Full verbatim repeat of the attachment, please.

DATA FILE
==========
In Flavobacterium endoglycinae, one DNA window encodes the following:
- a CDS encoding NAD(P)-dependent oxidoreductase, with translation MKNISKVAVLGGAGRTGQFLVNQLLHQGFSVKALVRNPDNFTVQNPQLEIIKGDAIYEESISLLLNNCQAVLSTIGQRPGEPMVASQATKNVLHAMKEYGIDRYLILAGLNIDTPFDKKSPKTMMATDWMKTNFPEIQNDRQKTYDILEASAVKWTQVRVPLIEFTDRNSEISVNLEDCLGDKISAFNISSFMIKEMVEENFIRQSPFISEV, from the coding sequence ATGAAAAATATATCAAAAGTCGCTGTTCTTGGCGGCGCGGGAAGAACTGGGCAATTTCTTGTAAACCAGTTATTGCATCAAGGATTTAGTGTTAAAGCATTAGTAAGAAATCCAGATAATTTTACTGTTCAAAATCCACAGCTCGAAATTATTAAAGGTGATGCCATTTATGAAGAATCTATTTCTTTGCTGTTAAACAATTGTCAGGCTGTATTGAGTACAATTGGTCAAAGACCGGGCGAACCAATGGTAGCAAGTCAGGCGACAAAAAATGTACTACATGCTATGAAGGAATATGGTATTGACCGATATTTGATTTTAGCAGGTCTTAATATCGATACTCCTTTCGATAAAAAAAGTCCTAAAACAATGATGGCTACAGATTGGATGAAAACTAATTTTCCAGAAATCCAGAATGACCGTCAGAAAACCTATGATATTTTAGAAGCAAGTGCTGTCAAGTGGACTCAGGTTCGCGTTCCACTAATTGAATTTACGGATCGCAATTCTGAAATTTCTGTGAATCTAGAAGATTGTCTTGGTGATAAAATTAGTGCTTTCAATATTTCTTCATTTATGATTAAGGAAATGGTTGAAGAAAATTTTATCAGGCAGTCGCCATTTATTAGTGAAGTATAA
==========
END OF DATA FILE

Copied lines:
In Flavobacterium endoglycinae, one DNA window encodes the following:
- a CDS encoding NAD(P)-dependent oxidoreductase, with translation MKNISKVAVLGGAGRTGQFLVNQLLHQGFSVKALVRNPDNFTVQNPQLEIIKGDAIYEESISLLLNNCQAVLSTIGQRPGEPMVASQATKNVLHAMKEYGIDRYLILAGLNIDTPFDKKSPKTMMATDWMKTNFPEIQNDRQKTYDILEASAVKWTQVRVPLIEFTDRNSEISVNLEDCLGDKISAFNISSFMIKEMVEENFIRQSPFISEV, from the coding sequence ATGAAAAATATATCAAAAGTCGCTGTTCTTGGCGGCGCGGGAAGAACTGGGCAATTTCTTGTAAACCAGTTATTGCATCAAGGATTTAGTGTTAAAGCATTAGTAAGAAATCCAGATAATTTTACTGTTCAAAATCCACAGCTCGAAATTATTAAAGGTGATGCCATTTATGAAGAATCTATTTCTTTGCTGTTAAACAATTGTCAGGCTGTATTGAGTACAATTGGTCAAAGACCGGGCGAACCAATGGTAGCAAGTCAGGCGACAAAAAATGTACTACATGCTATGAAGGAATATGGTATTGACCGATATTTGATTTTAGCAGGTCTTAATATCGATACTCCTTTCGATAAAAAAAGTCCTAAAACAATGATGGCTACAGATTGGATGAAAACTAATTTTCCAGAAATCCAGAATGACCGTCAGAAAACCTATGATATTTTAGAAGCAAGTGCTGTCAAGTGGACTCAGGTTCGCGTTCCACTAATTGAATTTACGGATCGCAATTCTGAAATTTCTGTGAATCTAGAAGATTGTCTTGGTGATAAAATTAGTGCTTTCAATATTTCTTCATTTATGATTAAGGAAATGGTTGAAGAAAATTTTATCAGGCAGTCGCCATTTATTAGTGAAGTATAA